My point? Stop envying and pining after someone else’s success: create your own. There is enough of it to go around, and the ability of one person to succeed does not negate your own. And you know what? Your real-life achievements just might end up being more remarkable than the successes you were imagining while sitting in your sister’s basement.
3. Do Something Scary Once A Day.
This one is hard. Not only to remember, but to actually do. Like the rule promises, this step is scary. We are ingrained from childhood onwards that failure is a no-good, horrible, very bad thing, and the best possible solution to failure is to avoid it at all costs. But is that really the best thing for us?
I don’t think so. By getting out of your comfort zone each day, you’re slowly teaching yourself that the world doesn’t end, even if you fail (or look like an idiot by twisting an ankle while trying to do barre classes). Life will go on, and those little failures won’t amount to much. They will teach you, though, that you are capable of doing even the most frightening of things. And if you can do the scariest of the scary, why would you be able to do the less-scary things, too?
4. Strive Towards A Goal.
Nothing gives you confidence like setting a goal and then accomplishing it. Nothing. Nada. Zip. When you work towards something that seems slightly out of your reach and then eventually grasp it, the achievement not only reinforces your idea that difficult things are possible (with a little willpower and determination), but it also empowers you to go after something even bigger and better. From there, your path to success snowballs –- with all these achievements under your belt, how could you not feel confident?
To get started, spend some time meditating on what you really want. Write it down and create actionable steps with specific time frames. Before you know it, you’ll have oodles of achievements to add to that letter you wrote to yourself, back in Step One.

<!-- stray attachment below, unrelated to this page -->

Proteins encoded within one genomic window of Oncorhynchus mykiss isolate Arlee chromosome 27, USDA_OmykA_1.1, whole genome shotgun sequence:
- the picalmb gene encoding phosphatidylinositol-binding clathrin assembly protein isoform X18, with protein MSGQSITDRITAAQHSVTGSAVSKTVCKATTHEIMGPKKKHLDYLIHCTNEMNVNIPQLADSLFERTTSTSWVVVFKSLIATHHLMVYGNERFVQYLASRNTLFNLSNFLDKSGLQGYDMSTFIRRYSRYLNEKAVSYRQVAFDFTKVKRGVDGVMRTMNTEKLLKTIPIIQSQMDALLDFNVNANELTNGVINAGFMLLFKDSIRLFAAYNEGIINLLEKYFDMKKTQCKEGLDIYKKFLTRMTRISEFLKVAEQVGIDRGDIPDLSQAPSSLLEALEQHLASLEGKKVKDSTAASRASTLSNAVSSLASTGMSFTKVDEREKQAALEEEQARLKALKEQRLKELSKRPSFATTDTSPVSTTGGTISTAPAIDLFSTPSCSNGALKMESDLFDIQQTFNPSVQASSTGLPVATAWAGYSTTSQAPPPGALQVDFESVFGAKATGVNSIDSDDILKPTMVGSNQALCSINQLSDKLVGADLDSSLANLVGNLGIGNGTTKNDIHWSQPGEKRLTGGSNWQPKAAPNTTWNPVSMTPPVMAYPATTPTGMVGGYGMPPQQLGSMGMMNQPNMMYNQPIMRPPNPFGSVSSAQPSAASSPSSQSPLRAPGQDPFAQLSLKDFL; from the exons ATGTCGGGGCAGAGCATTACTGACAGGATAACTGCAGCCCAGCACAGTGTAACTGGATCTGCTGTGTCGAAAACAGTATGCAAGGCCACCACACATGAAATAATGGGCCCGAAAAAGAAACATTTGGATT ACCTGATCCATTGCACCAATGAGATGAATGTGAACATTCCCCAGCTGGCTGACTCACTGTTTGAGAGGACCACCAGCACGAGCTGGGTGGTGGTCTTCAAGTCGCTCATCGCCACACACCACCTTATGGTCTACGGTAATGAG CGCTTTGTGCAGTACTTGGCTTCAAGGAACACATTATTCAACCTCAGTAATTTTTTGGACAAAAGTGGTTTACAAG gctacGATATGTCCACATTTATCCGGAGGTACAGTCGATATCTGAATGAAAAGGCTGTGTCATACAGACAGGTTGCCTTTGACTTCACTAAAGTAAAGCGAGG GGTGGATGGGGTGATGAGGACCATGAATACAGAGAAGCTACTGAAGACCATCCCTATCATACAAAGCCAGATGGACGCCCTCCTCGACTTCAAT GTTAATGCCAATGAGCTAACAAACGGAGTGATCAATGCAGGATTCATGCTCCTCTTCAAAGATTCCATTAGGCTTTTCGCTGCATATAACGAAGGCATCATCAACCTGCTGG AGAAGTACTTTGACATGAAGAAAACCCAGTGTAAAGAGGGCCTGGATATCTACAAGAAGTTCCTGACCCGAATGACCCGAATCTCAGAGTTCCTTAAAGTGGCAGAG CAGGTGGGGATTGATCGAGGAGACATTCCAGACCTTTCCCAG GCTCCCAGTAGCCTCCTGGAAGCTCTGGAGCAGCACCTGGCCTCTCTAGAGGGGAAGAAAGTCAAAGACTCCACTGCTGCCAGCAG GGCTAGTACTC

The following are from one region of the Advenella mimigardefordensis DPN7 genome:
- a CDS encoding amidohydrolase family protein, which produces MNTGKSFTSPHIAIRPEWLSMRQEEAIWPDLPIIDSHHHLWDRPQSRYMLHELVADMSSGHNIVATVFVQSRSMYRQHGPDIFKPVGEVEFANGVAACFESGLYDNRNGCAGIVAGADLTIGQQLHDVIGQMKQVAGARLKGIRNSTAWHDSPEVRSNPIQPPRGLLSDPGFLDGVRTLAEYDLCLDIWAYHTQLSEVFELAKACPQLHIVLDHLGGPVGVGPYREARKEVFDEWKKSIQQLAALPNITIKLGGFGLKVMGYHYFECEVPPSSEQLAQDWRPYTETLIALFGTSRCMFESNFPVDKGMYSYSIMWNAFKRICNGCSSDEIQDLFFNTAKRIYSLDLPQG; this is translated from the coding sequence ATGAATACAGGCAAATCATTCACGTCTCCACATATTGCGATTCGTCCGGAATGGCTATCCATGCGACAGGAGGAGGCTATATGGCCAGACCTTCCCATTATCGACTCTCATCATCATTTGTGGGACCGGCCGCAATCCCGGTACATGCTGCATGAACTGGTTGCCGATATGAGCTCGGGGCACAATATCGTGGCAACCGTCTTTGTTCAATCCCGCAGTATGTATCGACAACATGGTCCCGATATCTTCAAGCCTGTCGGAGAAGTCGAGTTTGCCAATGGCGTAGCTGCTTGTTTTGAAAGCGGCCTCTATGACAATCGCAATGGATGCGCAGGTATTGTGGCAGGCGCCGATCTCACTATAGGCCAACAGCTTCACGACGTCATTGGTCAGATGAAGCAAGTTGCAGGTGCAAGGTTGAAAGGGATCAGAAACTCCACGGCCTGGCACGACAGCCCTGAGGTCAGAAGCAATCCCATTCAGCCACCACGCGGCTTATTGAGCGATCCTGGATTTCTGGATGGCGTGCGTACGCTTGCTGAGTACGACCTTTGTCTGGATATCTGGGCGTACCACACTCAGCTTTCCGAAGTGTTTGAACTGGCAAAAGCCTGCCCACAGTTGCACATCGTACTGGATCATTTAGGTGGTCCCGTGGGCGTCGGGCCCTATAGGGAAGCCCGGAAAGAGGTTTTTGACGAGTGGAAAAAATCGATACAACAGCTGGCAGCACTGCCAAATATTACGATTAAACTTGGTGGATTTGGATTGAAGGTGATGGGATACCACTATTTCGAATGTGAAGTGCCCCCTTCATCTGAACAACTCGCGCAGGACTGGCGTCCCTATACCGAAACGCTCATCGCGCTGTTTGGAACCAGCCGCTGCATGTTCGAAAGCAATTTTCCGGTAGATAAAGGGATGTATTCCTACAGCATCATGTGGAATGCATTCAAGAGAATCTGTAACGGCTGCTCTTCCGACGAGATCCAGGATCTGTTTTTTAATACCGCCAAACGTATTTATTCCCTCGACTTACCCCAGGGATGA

5. Fake It ‘Til You Make It.
Your confidence won’t come back overnight. It may take awhile for you to start recognizing your inner rockstar. Until then, you just have to fake it. That’s right: put a smile on your face and channel that Inner Child who was so good at believing in herself. Strike a power pose. Think, “What would Tina Fey do?” and do that. Until you feel like you can tackle this world in all your radiant glory, just pretend to. Honestly, no one will know the difference, besides you.
I hope that if you’re stuck in a place in life where you’re constantly questioning yourself, you take the time to go through these steps. They’re not the easiest or the most comfortable (let’s just say taking a risk and playing a game of flag football is not my thing), but these five steps will teach you some important lessons about yourself and your worth. My confidence balloon sat withering on the ground for way too long. Don’t let yours do the same.
Brittney is a CPA in Indianapolis who loves any & all carbs and in her spare time runs the blog Britt & the Benjamins, which is focused on helping people, especially women, achieve financial independence and kill it in their careers.
Image via Picjumbo